Facebook's Safety Check feature was activated Saturday after a van drove into a crowd on London Bridge.
Local law enforcement confirmed that more than one person had been killed, according to the BBC, which also said there had been reports of multiple casualties. London's Metropolitan Police tweeted that the bridge attack and an attack at Borough Market had been declared terrorist incidents.
The United States Embassy in London posted a tweet telling US citizens in Britain: "If you're safe, please notify friends & loved ones. If you use social media, update statuses." It included a link to Safety Check.
The feature sends a message to Facebook users in areas of immediate danger, allowing people to notify friends and family that they're alive and well. It has been used for natural disasters like hurricanes, as well as mass shootings and terrorist attacks.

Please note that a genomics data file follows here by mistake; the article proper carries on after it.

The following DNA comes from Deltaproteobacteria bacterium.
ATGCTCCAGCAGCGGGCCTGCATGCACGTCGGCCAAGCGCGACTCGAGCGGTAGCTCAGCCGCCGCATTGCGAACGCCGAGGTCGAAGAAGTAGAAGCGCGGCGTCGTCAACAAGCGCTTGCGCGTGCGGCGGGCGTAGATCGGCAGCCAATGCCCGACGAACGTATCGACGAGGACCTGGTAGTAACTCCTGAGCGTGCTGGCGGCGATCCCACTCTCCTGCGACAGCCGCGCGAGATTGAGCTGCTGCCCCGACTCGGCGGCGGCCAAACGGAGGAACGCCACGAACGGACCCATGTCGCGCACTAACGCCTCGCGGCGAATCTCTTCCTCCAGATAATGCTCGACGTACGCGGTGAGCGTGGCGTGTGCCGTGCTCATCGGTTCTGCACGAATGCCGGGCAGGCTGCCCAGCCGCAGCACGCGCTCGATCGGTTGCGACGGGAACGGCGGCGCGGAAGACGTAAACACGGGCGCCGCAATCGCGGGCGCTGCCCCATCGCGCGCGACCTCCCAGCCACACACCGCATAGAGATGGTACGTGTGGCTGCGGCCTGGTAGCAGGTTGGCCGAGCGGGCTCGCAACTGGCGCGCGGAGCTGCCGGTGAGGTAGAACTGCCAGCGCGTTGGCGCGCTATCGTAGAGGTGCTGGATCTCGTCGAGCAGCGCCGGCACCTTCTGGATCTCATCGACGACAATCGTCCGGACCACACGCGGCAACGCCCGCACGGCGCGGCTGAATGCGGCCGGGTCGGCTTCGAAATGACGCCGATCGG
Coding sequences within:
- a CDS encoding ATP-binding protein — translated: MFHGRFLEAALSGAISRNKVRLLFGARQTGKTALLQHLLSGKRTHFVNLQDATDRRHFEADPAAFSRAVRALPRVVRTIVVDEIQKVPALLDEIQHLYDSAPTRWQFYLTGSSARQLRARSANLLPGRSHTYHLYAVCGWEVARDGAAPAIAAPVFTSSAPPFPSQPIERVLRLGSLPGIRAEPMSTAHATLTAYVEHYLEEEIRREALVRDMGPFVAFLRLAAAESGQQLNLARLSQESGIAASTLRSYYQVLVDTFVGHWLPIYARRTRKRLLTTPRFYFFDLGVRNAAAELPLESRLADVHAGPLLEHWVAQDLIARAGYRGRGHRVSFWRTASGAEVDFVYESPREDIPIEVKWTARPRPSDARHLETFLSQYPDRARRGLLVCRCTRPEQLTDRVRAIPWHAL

The Facebook tool has been activated more than 300 times in the past three years, but the social network has also been criticized for failing to activate Safety Check in some parts of the world. In response, Facebook no longer manually activates the tool, relying instead on user activity to automatically trigger alerts, tracking keywords indicating danger, like "earthquake," "shooting" or "explosion" in concentrated areas.
CNET's Steven Musil contributed to this report.